“Why and What” or Thoughts on transmission of Liberal Judaism and the question of why be Jewish

This is my Rabbi’s word for the LJS October 2014 Newsletter:

Recently I have spent quite some considerable time thinking about the transmission of Liberal Judaism from one generation to the next. Judaism is a religion of transmission, or put differently the handing on of our heritage is central to practically everything we do. As a faith community we invest incredible amounts of resources in the systems of education – for both young people and adults. Often we undertake this education with the object of passing on Jewish thought, belief and practice to others. It is because of this investment in ‘transmission’ that Rabbi John Rayner (z’l) wonderfully explored the role of memes in Judaism – that is the units of expression of culture which can be passed from one person to another. These memes might be the cultural and religious artifacts, the rituals and behaviours that express Jewish culture and in our case, Liberal Jewish culture.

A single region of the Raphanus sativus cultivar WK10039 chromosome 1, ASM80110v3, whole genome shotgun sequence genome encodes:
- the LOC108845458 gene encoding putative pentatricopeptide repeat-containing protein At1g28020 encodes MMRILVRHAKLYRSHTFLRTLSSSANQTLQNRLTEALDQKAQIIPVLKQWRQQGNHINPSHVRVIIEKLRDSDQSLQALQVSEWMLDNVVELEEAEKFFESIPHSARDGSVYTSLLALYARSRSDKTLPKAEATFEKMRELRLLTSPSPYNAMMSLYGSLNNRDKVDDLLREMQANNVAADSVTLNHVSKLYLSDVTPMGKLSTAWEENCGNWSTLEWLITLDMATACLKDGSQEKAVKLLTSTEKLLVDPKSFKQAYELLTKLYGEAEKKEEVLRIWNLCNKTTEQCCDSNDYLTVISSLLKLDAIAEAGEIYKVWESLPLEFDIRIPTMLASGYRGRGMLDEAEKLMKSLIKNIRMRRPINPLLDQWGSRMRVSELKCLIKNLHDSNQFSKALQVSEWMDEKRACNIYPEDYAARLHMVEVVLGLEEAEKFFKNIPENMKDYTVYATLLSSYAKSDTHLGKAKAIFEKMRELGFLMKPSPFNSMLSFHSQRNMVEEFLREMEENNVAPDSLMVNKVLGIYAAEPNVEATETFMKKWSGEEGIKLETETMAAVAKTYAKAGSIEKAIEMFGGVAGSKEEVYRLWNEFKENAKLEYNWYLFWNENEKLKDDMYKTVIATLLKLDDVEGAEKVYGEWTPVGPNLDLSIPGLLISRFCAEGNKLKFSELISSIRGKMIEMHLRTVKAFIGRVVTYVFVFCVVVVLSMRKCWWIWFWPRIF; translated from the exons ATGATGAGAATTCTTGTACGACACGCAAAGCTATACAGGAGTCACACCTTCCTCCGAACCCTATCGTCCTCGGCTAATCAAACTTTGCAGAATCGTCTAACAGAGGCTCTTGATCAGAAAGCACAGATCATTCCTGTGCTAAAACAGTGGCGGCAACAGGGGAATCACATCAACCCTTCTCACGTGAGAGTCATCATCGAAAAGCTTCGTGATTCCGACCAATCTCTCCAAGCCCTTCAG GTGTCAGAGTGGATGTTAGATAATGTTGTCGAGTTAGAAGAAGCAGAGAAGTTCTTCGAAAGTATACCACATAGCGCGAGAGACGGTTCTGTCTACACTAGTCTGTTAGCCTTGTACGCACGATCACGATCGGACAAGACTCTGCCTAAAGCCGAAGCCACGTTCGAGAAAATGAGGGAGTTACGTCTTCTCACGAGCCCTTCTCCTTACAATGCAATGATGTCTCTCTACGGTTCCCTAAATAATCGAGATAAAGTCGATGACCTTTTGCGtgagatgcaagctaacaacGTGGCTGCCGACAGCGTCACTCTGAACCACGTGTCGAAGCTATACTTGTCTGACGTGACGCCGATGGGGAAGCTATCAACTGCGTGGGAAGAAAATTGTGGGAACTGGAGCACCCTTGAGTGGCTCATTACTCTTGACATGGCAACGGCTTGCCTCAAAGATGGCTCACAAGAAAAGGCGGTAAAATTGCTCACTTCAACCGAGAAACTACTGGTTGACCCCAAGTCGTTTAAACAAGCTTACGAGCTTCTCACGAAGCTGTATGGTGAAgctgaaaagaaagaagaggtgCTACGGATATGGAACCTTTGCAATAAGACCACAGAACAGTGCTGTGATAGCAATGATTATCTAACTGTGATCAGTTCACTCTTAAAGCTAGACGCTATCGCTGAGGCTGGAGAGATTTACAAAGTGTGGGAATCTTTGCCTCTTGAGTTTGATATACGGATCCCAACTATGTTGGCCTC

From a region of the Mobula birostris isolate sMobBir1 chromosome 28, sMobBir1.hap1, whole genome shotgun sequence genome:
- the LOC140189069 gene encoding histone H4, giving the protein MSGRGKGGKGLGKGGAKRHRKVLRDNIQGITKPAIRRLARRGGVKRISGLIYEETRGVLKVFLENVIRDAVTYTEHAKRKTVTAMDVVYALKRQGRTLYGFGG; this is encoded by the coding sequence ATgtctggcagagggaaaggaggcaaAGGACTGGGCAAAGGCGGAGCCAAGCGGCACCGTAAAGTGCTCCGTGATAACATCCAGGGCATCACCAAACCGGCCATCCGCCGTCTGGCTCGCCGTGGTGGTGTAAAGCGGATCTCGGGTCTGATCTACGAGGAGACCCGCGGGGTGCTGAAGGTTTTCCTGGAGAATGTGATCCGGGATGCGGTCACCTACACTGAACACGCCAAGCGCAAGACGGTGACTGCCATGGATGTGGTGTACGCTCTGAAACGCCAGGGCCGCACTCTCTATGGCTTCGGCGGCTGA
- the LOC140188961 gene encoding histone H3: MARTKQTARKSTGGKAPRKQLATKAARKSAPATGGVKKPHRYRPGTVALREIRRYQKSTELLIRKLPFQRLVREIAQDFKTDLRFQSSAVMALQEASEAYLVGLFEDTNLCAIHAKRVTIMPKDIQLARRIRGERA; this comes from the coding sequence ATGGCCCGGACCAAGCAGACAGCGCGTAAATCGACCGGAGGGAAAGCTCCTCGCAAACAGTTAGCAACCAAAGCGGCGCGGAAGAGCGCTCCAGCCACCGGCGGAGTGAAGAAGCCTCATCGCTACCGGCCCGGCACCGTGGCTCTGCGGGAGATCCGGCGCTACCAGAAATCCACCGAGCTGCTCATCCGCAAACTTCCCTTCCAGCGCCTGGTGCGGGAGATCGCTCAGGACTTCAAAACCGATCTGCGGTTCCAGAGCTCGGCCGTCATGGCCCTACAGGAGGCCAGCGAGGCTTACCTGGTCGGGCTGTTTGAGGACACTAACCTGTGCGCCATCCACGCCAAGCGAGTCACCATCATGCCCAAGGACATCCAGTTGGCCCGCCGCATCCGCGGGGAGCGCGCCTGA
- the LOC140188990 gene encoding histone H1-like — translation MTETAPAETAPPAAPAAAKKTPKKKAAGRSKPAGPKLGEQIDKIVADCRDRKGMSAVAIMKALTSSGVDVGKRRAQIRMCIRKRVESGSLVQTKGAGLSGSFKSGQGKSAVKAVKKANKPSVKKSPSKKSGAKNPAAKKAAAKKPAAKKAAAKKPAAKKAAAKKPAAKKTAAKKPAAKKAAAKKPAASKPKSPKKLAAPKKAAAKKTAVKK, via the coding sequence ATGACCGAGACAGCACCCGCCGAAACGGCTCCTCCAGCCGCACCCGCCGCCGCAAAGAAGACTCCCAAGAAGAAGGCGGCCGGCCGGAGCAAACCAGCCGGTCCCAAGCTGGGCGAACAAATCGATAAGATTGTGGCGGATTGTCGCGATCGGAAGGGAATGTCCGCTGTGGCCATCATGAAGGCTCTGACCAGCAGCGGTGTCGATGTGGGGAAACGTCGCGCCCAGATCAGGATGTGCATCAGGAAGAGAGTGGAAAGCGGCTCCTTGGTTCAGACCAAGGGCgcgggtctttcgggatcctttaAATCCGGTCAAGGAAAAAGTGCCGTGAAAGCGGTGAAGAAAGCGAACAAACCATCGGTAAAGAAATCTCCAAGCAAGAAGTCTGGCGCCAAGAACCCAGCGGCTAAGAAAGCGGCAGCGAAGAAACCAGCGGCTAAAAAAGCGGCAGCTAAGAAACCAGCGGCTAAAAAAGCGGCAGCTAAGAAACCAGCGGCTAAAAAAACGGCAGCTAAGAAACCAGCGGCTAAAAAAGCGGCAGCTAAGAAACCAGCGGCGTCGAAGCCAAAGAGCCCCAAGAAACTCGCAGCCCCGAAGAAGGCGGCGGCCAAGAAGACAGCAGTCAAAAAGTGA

The reason I have been thinking about this question of transmission in Liberal Judaism is because I am concerned that without these memes, these vehicles for the transmission of culture, there is very little that is tangible that we pass on to the next generation. Secondly, I think we have not sufficiently answered, as Liberal Judaism, why it is important to pass something on, for Judaism to exist in the future as different, unique and important in the global civilisation in which we find ourselves today.